November 15, 2013
Piarist School freshman Jacob Ison and eighth grader Hannah Stephens were among the thousands of reenactors recreating important Civil War Battles this year in honor of the 150th anniversary of the Civil War.
Both Ison and Stephens participated in the local reenactment of the January 10, 1862 Battle of Middle Creek, which brought Col. James A. Garfield to national prominence. Confederate General Humphrey Marshall, who was headquartered in Paintsville, raised 2,500 men for the Confederate 5th KY, which was assisted by the 29th and 1st Confederate Virginia, but he could only partially equip them. Col. Garfield had 2,100 men, including the 14th and 22nd KY and the 1st KY Calvary and was ordered to force Marshall to retreat back to Virginia. The Confederates lost 65 men and the Union lost 27 men. The Battle was technically a draw, but Garfield succeeded in carrying out his orders, and he helped cement Union control of Eastern Kentucky and position Union armies to invade Middle Tennessee.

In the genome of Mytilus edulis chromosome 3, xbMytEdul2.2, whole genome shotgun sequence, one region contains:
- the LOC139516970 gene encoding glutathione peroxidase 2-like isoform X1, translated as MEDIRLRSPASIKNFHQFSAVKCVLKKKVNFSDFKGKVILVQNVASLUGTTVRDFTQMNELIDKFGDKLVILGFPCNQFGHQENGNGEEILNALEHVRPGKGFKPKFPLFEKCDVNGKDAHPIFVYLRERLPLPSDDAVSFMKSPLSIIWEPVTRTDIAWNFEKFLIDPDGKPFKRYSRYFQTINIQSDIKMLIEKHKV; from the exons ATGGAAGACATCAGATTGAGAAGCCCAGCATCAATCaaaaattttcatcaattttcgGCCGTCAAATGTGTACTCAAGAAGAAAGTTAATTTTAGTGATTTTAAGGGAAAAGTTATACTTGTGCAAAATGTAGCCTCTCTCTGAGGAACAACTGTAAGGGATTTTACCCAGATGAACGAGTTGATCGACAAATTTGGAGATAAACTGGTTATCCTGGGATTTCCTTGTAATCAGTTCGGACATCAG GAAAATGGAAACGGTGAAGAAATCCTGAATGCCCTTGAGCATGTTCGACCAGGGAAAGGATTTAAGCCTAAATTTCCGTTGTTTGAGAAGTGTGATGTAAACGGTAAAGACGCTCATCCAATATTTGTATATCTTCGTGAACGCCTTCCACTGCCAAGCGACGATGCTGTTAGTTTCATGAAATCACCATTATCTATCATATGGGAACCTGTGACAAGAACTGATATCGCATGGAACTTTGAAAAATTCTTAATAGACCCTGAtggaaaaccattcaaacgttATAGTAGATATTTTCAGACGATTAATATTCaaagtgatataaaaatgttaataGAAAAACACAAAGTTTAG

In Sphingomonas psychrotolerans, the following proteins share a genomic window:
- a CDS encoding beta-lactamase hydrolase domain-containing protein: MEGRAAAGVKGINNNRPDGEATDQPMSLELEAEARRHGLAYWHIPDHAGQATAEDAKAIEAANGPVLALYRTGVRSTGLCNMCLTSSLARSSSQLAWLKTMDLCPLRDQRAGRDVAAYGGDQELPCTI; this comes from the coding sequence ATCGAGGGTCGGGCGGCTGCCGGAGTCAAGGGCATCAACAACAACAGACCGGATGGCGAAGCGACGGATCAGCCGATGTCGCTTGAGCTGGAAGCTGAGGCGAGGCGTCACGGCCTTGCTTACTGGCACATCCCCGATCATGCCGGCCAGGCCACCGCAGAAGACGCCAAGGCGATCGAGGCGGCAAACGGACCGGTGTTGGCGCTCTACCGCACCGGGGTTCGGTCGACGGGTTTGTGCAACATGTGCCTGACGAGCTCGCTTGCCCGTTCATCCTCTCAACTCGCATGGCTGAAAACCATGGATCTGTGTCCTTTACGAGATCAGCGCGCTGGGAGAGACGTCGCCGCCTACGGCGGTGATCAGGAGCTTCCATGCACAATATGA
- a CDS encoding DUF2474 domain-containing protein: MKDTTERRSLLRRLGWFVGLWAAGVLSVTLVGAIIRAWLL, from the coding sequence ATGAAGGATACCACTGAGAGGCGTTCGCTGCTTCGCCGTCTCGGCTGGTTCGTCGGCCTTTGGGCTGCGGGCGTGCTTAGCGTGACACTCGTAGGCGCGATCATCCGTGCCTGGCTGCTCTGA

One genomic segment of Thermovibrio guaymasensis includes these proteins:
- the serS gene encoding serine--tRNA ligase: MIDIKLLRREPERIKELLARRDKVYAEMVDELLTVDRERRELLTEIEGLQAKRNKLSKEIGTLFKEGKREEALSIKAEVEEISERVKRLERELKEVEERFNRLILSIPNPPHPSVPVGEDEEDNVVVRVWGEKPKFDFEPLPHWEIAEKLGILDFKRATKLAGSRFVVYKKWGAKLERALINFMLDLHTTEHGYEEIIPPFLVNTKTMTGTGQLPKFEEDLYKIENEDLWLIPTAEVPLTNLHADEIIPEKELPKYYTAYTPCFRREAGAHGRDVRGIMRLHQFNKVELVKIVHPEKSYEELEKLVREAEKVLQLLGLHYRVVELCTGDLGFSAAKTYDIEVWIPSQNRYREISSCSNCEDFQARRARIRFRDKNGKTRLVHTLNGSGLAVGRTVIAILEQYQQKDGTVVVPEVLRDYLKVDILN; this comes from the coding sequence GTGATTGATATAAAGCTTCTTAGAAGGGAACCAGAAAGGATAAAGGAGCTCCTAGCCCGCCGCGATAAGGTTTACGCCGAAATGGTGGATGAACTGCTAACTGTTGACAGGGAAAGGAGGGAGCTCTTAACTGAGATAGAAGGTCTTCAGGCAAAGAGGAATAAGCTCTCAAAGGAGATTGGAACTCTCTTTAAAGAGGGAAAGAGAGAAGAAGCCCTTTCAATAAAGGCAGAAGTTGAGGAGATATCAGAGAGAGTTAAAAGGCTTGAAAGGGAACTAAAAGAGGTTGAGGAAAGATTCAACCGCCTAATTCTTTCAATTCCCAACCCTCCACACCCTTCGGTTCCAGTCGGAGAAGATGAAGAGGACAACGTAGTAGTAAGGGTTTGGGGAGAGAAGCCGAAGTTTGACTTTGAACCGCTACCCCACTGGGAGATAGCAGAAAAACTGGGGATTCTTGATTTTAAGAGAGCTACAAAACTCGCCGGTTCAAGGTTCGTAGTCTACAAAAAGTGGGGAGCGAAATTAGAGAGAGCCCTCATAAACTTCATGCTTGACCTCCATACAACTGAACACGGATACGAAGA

As was typical of the Civil War times, during the reenactment, the two school mates served in opposing armies. Ison played a Confederate infantryman who fired from the tree line and killed three Union troops, shooting two and hitting another repeatedly over the head with his gun. Stephens served as a historical interpreter the first day, explaining to school groups what women wore during that time period. On the second day, she served in the Union Army artillery as a powder monkey.
Earlier in the summer, Ison travelled to Pennsylvania to participate in the historical reenactment of the Battle of Gettysburg. There, he played a Confederate drummer and participated in the infamous Pickett’s Charge. Pickett’s Charge was an infantry assault ordered by Confederate Gen. Robert E. Lee against Maj. Gen. George G. Meade’s Union positions on Cemetery Ridge on July 3, 1863, the last day of the Battle of Gettysburg during the American Civil War.